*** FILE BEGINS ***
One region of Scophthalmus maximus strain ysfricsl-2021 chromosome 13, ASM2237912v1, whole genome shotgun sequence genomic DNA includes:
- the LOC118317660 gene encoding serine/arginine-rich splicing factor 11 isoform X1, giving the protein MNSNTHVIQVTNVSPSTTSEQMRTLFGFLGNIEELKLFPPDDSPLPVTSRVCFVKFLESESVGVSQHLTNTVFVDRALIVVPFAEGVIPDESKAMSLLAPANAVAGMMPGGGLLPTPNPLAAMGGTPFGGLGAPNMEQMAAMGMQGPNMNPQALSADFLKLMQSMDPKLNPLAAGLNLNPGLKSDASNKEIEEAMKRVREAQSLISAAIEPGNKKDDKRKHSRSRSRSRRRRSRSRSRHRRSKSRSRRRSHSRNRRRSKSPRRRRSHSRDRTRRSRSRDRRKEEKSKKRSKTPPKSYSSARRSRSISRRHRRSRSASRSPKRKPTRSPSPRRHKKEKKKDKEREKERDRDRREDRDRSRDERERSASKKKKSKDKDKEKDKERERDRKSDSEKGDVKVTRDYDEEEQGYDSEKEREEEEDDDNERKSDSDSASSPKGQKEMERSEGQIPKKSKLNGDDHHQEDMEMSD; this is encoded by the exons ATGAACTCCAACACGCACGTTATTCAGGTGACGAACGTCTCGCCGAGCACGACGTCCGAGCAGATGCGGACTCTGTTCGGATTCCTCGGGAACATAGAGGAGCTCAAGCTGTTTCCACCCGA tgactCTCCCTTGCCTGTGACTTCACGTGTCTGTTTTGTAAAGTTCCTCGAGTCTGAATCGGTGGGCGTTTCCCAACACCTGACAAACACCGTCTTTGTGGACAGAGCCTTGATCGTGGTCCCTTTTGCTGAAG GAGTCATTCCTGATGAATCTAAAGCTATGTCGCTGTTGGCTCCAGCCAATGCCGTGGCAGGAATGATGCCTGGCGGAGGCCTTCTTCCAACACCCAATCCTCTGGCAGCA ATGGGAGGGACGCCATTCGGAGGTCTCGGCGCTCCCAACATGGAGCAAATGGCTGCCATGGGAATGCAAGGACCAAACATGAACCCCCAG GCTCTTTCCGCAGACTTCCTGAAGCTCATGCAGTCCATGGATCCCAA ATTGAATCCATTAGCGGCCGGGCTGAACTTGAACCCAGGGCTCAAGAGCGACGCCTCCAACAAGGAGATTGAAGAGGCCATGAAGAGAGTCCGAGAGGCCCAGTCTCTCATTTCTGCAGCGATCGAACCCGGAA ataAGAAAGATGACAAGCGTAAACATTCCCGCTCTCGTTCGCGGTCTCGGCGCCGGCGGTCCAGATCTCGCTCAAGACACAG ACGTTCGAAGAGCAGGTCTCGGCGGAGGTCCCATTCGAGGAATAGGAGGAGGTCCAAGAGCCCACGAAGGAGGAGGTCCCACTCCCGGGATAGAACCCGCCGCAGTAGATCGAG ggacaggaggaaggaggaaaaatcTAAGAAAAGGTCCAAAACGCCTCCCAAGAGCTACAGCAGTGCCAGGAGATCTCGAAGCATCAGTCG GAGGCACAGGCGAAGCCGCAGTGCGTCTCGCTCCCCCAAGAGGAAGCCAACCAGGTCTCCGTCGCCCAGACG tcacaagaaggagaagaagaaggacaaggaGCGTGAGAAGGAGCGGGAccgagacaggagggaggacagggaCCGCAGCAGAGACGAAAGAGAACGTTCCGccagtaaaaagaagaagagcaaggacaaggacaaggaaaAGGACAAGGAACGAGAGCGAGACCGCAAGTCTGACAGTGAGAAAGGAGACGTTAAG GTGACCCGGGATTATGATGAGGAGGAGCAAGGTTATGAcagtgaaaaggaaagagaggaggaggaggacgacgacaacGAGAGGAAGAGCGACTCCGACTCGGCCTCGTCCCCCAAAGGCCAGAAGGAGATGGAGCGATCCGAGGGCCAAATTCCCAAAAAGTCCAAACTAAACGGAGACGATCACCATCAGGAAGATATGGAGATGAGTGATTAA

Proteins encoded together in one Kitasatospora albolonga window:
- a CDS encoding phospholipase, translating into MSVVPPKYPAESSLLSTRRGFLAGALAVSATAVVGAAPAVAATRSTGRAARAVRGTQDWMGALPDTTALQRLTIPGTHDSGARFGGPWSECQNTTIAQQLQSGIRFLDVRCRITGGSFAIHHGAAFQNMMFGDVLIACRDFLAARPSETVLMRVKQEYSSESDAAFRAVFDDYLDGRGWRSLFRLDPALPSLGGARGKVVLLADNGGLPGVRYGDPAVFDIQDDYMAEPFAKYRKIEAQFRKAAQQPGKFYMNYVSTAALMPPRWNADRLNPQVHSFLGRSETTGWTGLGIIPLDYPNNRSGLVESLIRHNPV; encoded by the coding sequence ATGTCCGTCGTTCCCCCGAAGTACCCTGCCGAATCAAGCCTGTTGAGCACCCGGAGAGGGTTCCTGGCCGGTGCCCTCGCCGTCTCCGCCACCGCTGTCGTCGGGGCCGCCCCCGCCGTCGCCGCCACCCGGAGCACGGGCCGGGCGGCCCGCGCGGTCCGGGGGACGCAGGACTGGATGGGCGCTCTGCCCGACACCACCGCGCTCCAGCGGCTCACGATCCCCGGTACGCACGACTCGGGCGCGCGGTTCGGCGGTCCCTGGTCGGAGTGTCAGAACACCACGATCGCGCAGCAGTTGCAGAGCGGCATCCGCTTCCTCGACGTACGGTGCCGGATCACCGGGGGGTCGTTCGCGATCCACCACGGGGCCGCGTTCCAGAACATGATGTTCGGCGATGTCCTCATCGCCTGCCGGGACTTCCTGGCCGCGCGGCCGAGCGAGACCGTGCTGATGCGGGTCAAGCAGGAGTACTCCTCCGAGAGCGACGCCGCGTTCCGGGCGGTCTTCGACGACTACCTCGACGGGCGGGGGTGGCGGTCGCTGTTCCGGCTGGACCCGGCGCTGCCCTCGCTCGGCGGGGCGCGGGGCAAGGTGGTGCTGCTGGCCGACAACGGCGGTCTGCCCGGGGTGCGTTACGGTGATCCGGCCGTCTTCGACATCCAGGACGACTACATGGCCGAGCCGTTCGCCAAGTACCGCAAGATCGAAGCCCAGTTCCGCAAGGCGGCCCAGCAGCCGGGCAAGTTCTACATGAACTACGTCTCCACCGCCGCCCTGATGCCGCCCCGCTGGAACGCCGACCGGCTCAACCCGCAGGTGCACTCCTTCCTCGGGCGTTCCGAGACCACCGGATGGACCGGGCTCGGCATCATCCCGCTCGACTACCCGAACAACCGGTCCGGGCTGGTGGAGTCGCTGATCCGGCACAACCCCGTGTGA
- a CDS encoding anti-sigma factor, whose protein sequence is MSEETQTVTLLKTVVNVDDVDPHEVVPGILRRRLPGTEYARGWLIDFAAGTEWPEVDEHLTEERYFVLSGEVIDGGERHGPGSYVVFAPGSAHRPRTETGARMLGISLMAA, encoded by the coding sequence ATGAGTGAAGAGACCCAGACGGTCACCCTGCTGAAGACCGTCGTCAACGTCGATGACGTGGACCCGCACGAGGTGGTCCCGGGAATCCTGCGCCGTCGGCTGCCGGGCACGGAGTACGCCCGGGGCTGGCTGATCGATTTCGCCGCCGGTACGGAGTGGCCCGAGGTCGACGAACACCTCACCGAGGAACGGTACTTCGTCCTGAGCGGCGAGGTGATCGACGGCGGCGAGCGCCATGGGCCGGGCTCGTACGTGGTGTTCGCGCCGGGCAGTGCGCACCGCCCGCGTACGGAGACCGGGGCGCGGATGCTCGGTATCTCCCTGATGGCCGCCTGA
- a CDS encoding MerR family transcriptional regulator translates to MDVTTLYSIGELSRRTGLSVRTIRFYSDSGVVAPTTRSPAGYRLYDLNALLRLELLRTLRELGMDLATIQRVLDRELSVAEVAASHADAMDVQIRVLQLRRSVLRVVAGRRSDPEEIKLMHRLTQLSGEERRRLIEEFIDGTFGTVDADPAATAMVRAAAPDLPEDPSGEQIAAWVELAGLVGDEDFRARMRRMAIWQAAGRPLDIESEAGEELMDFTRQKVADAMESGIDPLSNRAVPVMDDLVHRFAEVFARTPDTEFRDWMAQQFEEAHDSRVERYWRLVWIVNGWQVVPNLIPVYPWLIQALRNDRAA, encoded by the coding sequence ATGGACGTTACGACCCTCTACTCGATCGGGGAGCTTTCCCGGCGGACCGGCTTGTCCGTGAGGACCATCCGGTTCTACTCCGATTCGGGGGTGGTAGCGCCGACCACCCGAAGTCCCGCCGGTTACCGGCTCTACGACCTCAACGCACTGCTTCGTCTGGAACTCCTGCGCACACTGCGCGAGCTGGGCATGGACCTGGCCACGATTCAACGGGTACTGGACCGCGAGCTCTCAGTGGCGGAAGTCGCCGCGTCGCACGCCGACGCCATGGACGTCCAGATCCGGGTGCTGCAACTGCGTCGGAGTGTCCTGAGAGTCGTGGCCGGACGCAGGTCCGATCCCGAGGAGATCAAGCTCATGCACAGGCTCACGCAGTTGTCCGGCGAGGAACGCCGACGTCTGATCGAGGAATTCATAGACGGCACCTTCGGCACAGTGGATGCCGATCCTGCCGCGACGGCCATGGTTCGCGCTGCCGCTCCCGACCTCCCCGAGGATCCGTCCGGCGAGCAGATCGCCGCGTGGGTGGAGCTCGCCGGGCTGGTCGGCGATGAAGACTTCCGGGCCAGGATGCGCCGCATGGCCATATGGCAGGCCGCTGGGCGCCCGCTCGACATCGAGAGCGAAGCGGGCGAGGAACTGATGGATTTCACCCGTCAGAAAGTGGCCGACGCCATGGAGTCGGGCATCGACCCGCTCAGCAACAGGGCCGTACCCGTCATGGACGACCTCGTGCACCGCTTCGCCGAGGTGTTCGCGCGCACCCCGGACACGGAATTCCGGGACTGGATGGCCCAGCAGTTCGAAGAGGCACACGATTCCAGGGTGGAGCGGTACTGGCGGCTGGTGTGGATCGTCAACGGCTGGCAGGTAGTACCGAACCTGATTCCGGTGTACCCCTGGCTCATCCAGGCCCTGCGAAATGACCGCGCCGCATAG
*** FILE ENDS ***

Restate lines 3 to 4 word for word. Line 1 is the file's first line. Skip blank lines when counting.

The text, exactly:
Proteins encoded together in one Kitasatospora albolonga window:
- a CDS encoding phospholipase, translating into MSVVPPKYPAESSLLSTRRGFLAGALAVSATAVVGAAPAVAATRSTGRAARAVRGTQDWMGALPDTTALQRLTIPGTHDSGARFGGPWSECQNTTIAQQLQSGIRFLDVRCRITGGSFAIHHGAAFQNMMFGDVLIACRDFLAARPSETVLMRVKQEYSSESDAAFRAVFDDYLDGRGWRSLFRLDPALPSLGGARGKVVLLADNGGLPGVRYGDPAVFDIQDDYMAEPFAKYRKIEAQFRKAAQQPGKFYMNYVSTAALMPPRWNADRLNPQVHSFLGRSETTGWTGLGIIPLDYPNNRSGLVESLIRHNPV; encoded by the coding sequence ATGTCCGTCGTTCCCCCGAAGTACCCTGCCGAATCAAGCCTGTTGAGCACCCGGAGAGGGTTCCTGGCCGGTGCCCTCGCCGTCTCCGCCACCGCTGTCGTCGGGGCCGCCCCCGCCGTCGCCGCCACCCGGAGCACGGGCCGGGCGGCCCGCGCGGTCCGGGGGACGCAGGACTGGATGGGCGCTCTGCCCGACACCACCGCGCTCCAGCGGCTCACGATCCCCGGTACGCACGACTCGGGCGCGCGGTTCGGCGGTCCCTGGTCGGAGTGTCAGAACACCACGATCGCGCAGCAGTTGCAGAGCGGCATCCGCTTCCTCGACGTACGGTGCCGGATCACCGGGGGGTCGTTCGCGATCCACCACGGGGCCGCGTTCCAGAACATGATGTTCGGCGATGTCCTCATCGCCTGCCGGGACTTCCTGGCCGCGCGGCCGAGCGAGACCGTGCTGATGCGGGTCAAGCAGGAGTACTCCTCCGAGAGCGACGCCGCGTTCCGGGCGGTCTTCGACGACTACCTCGACGGGCGGGGGTGGCGGTCGCTGTTCCGGCTGGACCCGGCGCTGCCCTCGCTCGGCGGGGCGCGGGGCAAGGTGGTGCTGCTGGCCGACAACGGCGGTCTGCCCGGGGTGCGTTACGGTGATCCGGCCGTCTTCGACATCCAGGACGACTACATGGCCGAGCCGTTCGCCAAGTACCGCAAGATCGAAGCCCAGTTCCGCAAGGCGGCCCAGCAGCCGGGCAAGTTCTACATGAACTACGTCTCCACCGCCGCCCTGATGCCGCCCCGCTGGAACGCCGACCGGCTCAACCCGCAGGTGCACTCCTTCCTCGGGCGTTCCGAGACCACCGGATGGACCGGGCTCGGCATCATCCCGCTCGACTACCCGAACAACCGGTCCGGGCTGGTGGAGTCGCTGATCCGGCACAACCCCGTGTGA